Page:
My second review for my digital artefact with Grace (click here to check out her blog!)- ‘The Perks of Being a Wallflower’ by Stephen Chbosky; my absolute favourite book(!).
‘At the time I first read this book, I thought ‘Oh, this is cute, Charlie is a little bit weird, but this book is nice’ and I put it on a shelf where it has stayed for a solid three years. I do not normally re-read a book, but while passing Chbosky’s book recently I decided to flip through a few pages and ultimately decided to once again read ‘The Perks of Being a Wallflower’. Now I’m thinking ‘I am so much like Charlie’. (SPOILERS!)
So, ‘The Perks of Being a Wallflower’ … it’s about the struggles of fifteen-year-old Charlie and his life on the edge of the dancefloor. Throughout this novel, he becomes friends with Sam and Patrick (nicknamed ‘Nothing’, which is mentioned at the beginning of the book) and how he becomes more participated in life and goes out onto the dancefloor. Charlie is the awkward teen learning about sex, drugs, alcohol, friends and family for the first time in his life. He is what Patrick calls a ‘wallflower’- the one who is always watching but never acts or speaks, focusing on how everyone else lives their lives without actually living much himself.
Charlie’s narration is in the form of letters to ‘a friend’ (the friend of course being the reader) and he writes about each event that has happened the past week and what he is feeling at the moment. He talks about; how he first meets Sam and Patrick; how he goes to parties and drinks, smokes and even tries drugs like LSD and pot; how he dates a girl named Mary Elizabeth; any events or dramas he witnesses- including his sister’s pregnancy and abortion, the rape of another girl and Patrick’s struggles with his lover named Brad (who has a girlfriend of his own) which eventually lead to Patrick getting beaten up by Brad’s friends and Charlie fending them off -; and he especially talks about his love for Sam.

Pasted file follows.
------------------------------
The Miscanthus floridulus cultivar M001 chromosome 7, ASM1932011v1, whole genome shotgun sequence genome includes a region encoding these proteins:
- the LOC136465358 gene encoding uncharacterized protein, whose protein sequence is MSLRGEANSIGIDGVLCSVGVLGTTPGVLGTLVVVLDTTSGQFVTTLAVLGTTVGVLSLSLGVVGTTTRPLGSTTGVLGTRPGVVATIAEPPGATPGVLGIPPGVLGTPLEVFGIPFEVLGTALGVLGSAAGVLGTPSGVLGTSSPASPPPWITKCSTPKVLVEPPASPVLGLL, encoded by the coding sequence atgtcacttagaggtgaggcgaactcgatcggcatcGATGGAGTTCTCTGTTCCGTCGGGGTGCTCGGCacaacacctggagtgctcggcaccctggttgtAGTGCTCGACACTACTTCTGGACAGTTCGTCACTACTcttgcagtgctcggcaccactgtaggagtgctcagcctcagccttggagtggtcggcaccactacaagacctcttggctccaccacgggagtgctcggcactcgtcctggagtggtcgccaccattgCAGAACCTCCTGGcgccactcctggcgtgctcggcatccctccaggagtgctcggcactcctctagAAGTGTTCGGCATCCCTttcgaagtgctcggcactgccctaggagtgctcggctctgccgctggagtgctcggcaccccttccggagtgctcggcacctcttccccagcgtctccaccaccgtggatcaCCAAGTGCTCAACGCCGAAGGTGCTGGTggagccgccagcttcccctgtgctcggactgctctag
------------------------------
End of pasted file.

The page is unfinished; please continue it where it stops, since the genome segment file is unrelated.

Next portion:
My favourite part of this book is the ‘infinite moment’- after their dance, the trio drive to Downtown; but not before Sam gets out of the car to ride in the back of the pickup through the tunnel. Charlie notes of each individual moment- Sam screaming from the back, Patrick laughing at her, the song ‘Landslide’ playing from the stereo and the lights of the city at the end of the tunnel –and claims ‘in that moment, I swear we were infinite’.
The ‘freeness’, kindness and innocence of Charlie is overwhelming- he is a true character I feel like I can relate to in several aspects. His sadness, confusion and (of course) his innocence all seem truly genuine thanks to Chbosky’s use of words- especially through his choice of setting up the entirety of the narrative in letter format, which gives an even more personal sense as he writes to his friend. While this novel is depressing, the comedy of Charlie’s and his friends actions made the book that much more heartwrenching as he explores out of his comfort zone and experiences new things.
The passion and determination Charlie displays makes him a very strong and open-minded protagonist; he is never truly out in the world for just himself, he’s always there for his friends and even his family. Moments like this further heightened the emotional connection between audience and character as Chbosky slowly reveals bits and pieces of Charlie’s past- how his beloved Aunt died getting him a present and he feels unwanted guilt about it –as well as the past of his friends which further explains his constant need of protection from his friends and the protection he wants his friends to receive, allowing the audience to further understand the complexity of Charlie’s mind as he expresses his deepest thoughts and fears.
This book is honest, genuine and very very very emotional- I am glad I chose to take it back off of the shelf and re-read it. I’m currently reading it again for the third time right now.
Highly recommend reading.